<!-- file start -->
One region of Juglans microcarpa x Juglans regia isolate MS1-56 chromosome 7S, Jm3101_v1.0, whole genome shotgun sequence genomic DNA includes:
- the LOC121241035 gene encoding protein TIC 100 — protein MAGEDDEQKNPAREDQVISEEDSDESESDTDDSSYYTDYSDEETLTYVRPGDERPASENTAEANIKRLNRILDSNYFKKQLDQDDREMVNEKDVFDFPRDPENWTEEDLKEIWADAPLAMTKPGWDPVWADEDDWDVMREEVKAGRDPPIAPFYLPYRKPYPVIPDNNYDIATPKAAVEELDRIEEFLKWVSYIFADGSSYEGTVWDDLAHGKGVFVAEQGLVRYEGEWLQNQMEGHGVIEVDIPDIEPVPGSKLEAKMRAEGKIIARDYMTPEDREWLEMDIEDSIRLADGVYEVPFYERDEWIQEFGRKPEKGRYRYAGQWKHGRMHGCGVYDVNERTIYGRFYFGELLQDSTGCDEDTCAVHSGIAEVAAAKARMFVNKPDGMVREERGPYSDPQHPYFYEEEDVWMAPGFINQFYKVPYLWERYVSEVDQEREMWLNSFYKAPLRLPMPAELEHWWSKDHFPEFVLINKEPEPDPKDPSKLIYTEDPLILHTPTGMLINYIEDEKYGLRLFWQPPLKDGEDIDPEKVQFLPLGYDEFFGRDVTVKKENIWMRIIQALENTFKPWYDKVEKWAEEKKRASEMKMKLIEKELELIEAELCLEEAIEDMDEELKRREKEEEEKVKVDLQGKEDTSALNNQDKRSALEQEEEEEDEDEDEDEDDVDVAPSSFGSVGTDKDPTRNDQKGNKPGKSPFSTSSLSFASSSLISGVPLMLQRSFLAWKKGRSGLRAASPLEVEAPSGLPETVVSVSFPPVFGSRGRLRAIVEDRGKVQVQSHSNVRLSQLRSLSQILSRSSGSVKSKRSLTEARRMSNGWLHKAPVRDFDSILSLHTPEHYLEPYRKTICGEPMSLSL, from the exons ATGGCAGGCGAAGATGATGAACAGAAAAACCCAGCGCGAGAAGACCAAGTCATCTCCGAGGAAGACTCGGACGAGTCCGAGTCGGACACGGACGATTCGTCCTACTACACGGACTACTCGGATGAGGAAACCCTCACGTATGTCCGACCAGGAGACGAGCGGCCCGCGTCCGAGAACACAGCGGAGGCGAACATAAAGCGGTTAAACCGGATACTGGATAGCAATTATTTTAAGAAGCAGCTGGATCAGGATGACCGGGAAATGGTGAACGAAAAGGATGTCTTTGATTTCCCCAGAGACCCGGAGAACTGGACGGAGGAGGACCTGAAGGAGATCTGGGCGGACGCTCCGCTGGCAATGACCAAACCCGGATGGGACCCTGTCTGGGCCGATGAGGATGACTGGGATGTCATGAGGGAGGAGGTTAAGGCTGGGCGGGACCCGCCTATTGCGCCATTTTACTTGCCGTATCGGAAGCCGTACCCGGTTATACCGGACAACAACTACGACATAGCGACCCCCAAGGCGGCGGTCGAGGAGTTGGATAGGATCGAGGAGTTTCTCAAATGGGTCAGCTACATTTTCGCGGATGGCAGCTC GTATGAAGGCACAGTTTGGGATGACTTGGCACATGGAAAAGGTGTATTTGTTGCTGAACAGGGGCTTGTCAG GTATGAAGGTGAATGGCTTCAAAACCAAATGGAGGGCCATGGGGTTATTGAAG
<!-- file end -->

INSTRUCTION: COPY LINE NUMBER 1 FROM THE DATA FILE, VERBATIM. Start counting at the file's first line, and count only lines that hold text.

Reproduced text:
One region of Juglans microcarpa x Juglans regia isolate MS1-56 chromosome 7S, Jm3101_v1.0, whole genome shotgun sequence genomic DNA includes: